Thursday, January 14, 2010

Kindle and Litigation

Blindness Organizations and Arizona State University Resolve Litigation Over Kindle

Phoenix, Arizona (January 11, 2010): The National Federation of the Blind
(NFB), the American Council of the Blind (ACB), and Arizona State
University (ASU), today announced a settlement agreement resolving
litigation filed by NFB and ACB against the Arizona Board of Regents
(ABOR) and ASU. The lawsuit arose from the university's participation in
a pilot program using the Kindle DX, a dedicated device for reading electronic books, or e-books, developed by, Inc. The NFB and ACB alleged that the Kindle DX was inaccessible to blind students and thus violated federal law. ABOR and ASU denied and continue to deny any violations of the law.

The settlement agreement among the parties was reached in light of several
factors, including: (1) ASU's commitment to providing access to all
programs and facilities for students with disabilities, including students
who are blind or have low vision; (2) the fact that the pilot program will
end in the Spring of 2010; (3) Amazon and others are making improvements
to and progress in the accessibility of e-book readers; and (4) the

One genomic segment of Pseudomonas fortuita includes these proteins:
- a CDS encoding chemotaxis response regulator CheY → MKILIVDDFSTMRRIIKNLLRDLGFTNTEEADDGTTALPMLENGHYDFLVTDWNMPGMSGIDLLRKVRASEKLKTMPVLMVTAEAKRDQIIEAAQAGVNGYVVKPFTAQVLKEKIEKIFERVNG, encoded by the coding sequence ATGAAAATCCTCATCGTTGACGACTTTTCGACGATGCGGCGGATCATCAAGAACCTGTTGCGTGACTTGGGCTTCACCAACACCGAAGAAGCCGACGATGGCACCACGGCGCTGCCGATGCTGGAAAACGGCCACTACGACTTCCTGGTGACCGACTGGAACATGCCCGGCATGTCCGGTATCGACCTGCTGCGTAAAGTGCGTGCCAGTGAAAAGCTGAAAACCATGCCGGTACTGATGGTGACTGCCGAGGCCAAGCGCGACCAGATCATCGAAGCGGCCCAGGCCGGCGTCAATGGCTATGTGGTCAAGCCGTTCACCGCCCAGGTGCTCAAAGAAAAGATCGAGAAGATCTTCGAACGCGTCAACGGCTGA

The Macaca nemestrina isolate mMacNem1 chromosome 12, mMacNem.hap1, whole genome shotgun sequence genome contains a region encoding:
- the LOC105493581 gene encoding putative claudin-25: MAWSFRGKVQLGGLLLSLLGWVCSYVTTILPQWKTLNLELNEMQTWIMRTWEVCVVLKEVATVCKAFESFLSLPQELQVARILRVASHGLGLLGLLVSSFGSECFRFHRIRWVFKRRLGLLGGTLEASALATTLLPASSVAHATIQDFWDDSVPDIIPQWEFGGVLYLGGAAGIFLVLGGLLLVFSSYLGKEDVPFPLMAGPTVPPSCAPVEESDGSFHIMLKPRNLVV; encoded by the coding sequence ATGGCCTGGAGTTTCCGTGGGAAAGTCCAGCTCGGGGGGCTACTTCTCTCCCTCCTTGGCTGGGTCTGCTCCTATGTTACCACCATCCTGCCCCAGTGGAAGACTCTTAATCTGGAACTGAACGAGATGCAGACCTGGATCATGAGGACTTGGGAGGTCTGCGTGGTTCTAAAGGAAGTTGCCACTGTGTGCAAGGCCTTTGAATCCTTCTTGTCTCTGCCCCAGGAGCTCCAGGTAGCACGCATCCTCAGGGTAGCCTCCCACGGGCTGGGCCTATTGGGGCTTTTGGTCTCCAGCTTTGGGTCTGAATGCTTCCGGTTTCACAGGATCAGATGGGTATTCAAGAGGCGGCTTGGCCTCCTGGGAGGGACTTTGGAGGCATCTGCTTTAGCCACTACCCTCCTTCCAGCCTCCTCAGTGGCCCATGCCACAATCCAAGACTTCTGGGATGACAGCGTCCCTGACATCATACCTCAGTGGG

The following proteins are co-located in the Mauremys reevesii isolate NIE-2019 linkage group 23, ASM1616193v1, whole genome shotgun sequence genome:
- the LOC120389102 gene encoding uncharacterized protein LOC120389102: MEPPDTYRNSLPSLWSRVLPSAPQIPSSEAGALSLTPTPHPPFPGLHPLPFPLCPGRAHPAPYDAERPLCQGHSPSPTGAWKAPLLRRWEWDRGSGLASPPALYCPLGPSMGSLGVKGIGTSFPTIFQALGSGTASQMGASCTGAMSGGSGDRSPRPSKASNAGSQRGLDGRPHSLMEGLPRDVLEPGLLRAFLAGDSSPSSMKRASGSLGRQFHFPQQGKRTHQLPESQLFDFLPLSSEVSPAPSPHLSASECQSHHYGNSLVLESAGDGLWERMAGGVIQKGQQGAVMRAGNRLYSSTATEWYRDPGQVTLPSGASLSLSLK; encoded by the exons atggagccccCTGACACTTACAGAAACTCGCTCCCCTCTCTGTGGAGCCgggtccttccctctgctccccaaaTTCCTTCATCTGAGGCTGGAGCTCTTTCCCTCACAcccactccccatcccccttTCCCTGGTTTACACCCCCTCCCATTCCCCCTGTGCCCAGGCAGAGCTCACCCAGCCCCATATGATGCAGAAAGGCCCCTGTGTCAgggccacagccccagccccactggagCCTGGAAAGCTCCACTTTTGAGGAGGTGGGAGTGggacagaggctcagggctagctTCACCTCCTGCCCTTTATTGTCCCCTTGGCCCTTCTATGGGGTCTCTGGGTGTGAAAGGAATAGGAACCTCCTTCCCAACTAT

university's agreement that should ASU deploy e-book readers in future
classes over the next two years, it will strive to use devices that are
accessible to the blind.

The United States Department of Justice is also a party to the agreement,
which does not involve the payment of any damages or attorney's fees or costs.

Marc Maurer, President of the National Federation of the Blind, said: "The
National Federation of the Blind is pleased with this settlement, which we
believe will help to ensure that new technologies create new opportunities
for blind students rather than new barriers."

Mitch Pomerantz, President of the American Council of the Blind, expressed
support by commenting: "I believe this settlement between Arizona State
University and the two major national consumer-advocacy organizations of
blind and visually impaired persons will encourage the industry to develop
fully accessible e-book readers in the near future."

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